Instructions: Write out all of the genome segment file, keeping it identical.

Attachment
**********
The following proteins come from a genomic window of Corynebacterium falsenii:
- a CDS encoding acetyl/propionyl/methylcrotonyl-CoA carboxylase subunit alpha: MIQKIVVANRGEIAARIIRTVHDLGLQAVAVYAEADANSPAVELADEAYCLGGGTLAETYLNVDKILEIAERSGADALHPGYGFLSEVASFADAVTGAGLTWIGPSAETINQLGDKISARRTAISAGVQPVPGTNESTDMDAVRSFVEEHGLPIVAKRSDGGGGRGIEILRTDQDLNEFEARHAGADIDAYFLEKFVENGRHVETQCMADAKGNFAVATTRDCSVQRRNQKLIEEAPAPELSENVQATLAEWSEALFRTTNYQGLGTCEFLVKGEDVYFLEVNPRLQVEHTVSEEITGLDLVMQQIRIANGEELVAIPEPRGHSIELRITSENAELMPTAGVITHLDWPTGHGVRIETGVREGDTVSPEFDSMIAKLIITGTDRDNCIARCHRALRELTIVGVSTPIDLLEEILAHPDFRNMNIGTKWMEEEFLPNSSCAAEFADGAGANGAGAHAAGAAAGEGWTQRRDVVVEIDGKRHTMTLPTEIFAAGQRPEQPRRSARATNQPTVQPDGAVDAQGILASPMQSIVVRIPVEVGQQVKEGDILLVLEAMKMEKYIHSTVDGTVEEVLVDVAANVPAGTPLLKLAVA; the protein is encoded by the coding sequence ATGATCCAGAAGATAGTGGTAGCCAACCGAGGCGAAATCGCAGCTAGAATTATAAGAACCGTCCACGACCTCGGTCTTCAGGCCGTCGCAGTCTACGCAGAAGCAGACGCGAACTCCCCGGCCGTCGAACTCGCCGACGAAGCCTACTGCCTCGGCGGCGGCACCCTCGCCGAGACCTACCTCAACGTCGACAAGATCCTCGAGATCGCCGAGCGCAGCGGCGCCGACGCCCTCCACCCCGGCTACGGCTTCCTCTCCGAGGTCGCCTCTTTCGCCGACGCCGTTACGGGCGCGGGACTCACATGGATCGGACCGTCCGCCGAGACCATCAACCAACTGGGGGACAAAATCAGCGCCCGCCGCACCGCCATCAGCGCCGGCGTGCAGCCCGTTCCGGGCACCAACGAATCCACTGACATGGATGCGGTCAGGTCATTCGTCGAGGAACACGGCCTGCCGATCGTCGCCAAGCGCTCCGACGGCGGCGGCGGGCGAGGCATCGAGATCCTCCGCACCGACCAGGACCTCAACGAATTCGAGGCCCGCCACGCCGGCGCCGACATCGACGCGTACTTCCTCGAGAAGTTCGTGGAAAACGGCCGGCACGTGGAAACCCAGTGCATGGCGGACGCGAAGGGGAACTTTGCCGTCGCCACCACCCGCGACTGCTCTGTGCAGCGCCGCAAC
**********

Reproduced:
The following proteins come from a genomic window of Corynebacterium falsenii:
- a CDS encoding acetyl/propionyl/methylcrotonyl-CoA carboxylase subunit alpha: MIQKIVVANRGEIAARIIRTVHDLGLQAVAVYAEADANSPAVELADEAYCLGGGTLAETYLNVDKILEIAERSGADALHPGYGFLSEVASFADAVTGAGLTWIGPSAETINQLGDKISARRTAISAGVQPVPGTNESTDMDAVRSFVEEHGLPIVAKRSDGGGGRGIEILRTDQDLNEFEARHAGADIDAYFLEKFVENGRHVETQCMADAKGNFAVATTRDCSVQRRNQKLIEEAPAPELSENVQATLAEWSEALFRTTNYQGLGTCEFLVKGEDVYFLEVNPRLQVEHTVSEEITGLDLVMQQIRIANGEELVAIPEPRGHSIELRITSENAELMPTAGVITHLDWPTGHGVRIETGVREGDTVSPEFDSMIAKLIITGTDRDNCIARCHRALRELTIVGVSTPIDLLEEILAHPDFRNMNIGTKWMEEEFLPNSSCAAEFADGAGANGAGAHAAGAAAGEGWTQRRDVVVEIDGKRHTMTLPTEIFAAGQRPEQPRRSARATNQPTVQPDGAVDAQGILASPMQSIVVRIPVEVGQQVKEGDILLVLEAMKMEKYIHSTVDGTVEEVLVDVAANVPAGTPLLKLAVA; the protein is encoded by the coding sequence ATGATCCAGAAGATAGTGGTAGCCAACCGAGGCGAAATCGCAGCTAGAATTATAAGAACCGTCCACGACCTCGGTCTTCAGGCCGTCGCAGTCTACGCAGAAGCAGACGCGAACTCCCCGGCCGTCGAACTCGCCGACGAAGCCTACTGCCTCGGCGGCGGCACCCTCGCCGAGACCTACCTCAACGTCGACAAGATCCTCGAGATCGCCGAGCGCAGCGGCGCCGACGCCCTCCACCCCGGCTACGGCTTCCTCTCCGAGGTCGCCTCTTTCGCCGACGCCGTTACGGGCGCGGGACTCACATGGATCGGACCGTCCGCCGAGACCATCAACCAACTGGGGGACAAAATCAGCGCCCGCCGCACCGCCATCAGCGCCGGCGTGCAGCCCGTTCCGGGCACCAACGAATCCACTGACATGGATGCGGTCAGGTCATTCGTCGAGGAACACGGCCTGCCGATCGTCGCCAAGCGCTCCGACGGCGGCGGCGGGCGAGGCATCGAGATCCTCCGCACCGACCAGGACCTCAACGAATTCGAGGCCCGCCACGCCGGCGCCGACATCGACGCGTACTTCCTCGAGAAGTTCGTGGAAAACGGCCGGCACGTGGAAACCCAGTGCATGGCGGACGCGAAGGGGAACTTTGCCGTCGCCACCACCCGCGACTGCTCTGTGCAGCGCCGCAAC